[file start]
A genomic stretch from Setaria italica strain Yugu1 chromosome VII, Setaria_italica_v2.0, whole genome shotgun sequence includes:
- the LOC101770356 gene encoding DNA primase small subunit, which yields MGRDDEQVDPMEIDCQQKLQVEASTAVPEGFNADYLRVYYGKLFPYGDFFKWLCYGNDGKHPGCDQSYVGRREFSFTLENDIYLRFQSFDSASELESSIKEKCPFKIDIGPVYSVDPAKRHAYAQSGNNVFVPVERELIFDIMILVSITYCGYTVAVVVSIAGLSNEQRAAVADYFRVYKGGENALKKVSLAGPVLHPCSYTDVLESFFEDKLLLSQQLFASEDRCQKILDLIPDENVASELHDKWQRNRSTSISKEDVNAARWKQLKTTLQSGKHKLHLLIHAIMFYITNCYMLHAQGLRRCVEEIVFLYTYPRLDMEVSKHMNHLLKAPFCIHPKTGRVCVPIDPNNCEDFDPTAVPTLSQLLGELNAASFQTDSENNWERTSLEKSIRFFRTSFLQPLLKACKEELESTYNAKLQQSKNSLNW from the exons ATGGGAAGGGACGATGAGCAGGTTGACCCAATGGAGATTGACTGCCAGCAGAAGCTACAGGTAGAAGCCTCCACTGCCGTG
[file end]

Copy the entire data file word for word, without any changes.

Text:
A genomic stretch from Setaria italica strain Yugu1 chromosome VII, Setaria_italica_v2.0, whole genome shotgun sequence includes:
- the LOC101770356 gene encoding DNA primase small subunit, which yields MGRDDEQVDPMEIDCQQKLQVEASTAVPEGFNADYLRVYYGKLFPYGDFFKWLCYGNDGKHPGCDQSYVGRREFSFTLENDIYLRFQSFDSASELESSIKEKCPFKIDIGPVYSVDPAKRHAYAQSGNNVFVPVERELIFDIMILVSITYCGYTVAVVVSIAGLSNEQRAAVADYFRVYKGGENALKKVSLAGPVLHPCSYTDVLESFFEDKLLLSQQLFASEDRCQKILDLIPDENVASELHDKWQRNRSTSISKEDVNAARWKQLKTTLQSGKHKLHLLIHAIMFYITNCYMLHAQGLRRCVEEIVFLYTYPRLDMEVSKHMNHLLKAPFCIHPKTGRVCVPIDPNNCEDFDPTAVPTLSQLLGELNAASFQTDSENNWERTSLEKSIRFFRTSFLQPLLKACKEELESTYNAKLQQSKNSLNW from the exons ATGGGAAGGGACGATGAGCAGGTTGACCCAATGGAGATTGACTGCCAGCAGAAGCTACAGGTAGAAGCCTCCACTGCCGTG